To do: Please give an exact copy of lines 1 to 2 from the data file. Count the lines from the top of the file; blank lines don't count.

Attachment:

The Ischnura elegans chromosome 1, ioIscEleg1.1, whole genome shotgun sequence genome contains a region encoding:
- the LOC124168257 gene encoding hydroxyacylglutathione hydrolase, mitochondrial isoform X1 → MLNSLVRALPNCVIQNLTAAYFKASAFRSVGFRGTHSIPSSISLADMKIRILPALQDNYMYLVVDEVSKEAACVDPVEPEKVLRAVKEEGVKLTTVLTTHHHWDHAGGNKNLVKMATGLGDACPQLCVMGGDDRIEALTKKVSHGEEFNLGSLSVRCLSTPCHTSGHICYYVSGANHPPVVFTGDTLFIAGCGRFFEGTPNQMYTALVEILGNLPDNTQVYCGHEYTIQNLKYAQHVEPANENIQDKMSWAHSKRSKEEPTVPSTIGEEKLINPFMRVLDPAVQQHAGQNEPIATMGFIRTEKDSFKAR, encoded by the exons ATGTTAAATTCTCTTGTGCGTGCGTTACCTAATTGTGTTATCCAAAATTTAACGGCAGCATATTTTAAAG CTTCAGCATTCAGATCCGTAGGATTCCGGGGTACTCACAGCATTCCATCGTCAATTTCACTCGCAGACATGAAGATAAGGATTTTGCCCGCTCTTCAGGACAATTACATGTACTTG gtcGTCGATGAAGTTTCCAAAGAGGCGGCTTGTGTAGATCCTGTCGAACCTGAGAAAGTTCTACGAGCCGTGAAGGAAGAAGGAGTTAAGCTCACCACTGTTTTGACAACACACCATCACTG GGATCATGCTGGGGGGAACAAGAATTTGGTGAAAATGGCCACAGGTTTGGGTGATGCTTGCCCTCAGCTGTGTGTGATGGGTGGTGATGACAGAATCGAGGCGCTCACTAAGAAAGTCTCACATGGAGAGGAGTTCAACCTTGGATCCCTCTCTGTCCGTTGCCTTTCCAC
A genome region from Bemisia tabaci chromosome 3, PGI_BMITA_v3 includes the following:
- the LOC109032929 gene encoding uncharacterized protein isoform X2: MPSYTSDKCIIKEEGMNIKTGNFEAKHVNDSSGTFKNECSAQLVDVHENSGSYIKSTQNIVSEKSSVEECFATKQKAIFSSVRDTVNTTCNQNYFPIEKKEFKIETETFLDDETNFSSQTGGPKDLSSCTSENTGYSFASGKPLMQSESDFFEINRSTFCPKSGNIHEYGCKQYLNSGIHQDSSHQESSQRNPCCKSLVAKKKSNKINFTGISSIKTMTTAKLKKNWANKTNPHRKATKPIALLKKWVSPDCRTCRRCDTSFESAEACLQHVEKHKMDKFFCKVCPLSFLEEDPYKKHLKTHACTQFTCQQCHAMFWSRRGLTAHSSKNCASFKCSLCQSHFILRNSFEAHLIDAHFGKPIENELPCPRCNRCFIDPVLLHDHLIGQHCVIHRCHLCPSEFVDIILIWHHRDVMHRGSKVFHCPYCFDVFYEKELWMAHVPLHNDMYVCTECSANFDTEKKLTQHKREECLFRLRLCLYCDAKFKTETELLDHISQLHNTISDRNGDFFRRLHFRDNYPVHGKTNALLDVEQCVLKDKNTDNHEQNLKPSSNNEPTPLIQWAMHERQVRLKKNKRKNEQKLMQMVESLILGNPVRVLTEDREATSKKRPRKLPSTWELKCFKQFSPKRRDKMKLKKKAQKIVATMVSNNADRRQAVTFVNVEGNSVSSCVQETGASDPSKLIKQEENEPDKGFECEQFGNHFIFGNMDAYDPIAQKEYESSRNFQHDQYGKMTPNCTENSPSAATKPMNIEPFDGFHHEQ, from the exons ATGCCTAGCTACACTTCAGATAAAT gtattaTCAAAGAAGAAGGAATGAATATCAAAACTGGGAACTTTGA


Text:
The Ischnura elegans chromosome 1, ioIscEleg1.1, whole genome shotgun sequence genome contains a region encoding:
- the LOC124168257 gene encoding hydroxyacylglutathione hydrolase, mitochondrial isoform X1 → MLNSLVRALPNCVIQNLTAAYFKASAFRSVGFRGTHSIPSSISLADMKIRILPALQDNYMYLVVDEVSKEAACVDPVEPEKVLRAVKEEGVKLTTVLTTHHHWDHAGGNKNLVKMATGLGDACPQLCVMGGDDRIEALTKKVSHGEEFNLGSLSVRCLSTPCHTSGHICYYVSGANHPPVVFTGDTLFIAGCGRFFEGTPNQMYTALVEILGNLPDNTQVYCGHEYTIQNLKYAQHVEPANENIQDKMSWAHSKRSKEEPTVPSTIGEEKLINPFMRVLDPAVQQHAGQNEPIATMGFIRTEKDSFKAR, encoded by the exons ATGTTAAATTCTCTTGTGCGTGCGTTACCTAATTGTGTTATCCAAAATTTAACGGCAGCATATTTTAAAG CTTCAGCATTCAGATCCGTAGGATTCCGGGGTACTCACAGCATTCCATCGTCAATTTCACTCGCAGACATGAAGATAAGGATTTTGCCCGCTCTTCAGGACAATTACATGTACTTG gtcGTCGATGAAGTTTCCAAAGAGGCGGCTTGTGTAGATCCTGTCGAACCTGAGAAAGTTCTACGAGCCGTGAAGGAAGAAGGAGTTAAGCTCACCACTGTTTTGACAACACACCATCACTG GGATCATGCTGGGGGGAACAAGAATTTGGTGAAAATGGCCACAGGTTTGGGTGATGCTTGCCCTCAGCTGTGTGTGATGGGTGGTGATGACAGAATCGAGGCGCTCACTAAGAAAGTCTCACATGGAGAGGAGTTCAACCTTGGATCCCTCTCTGTCCGTTGCCTTTCCAC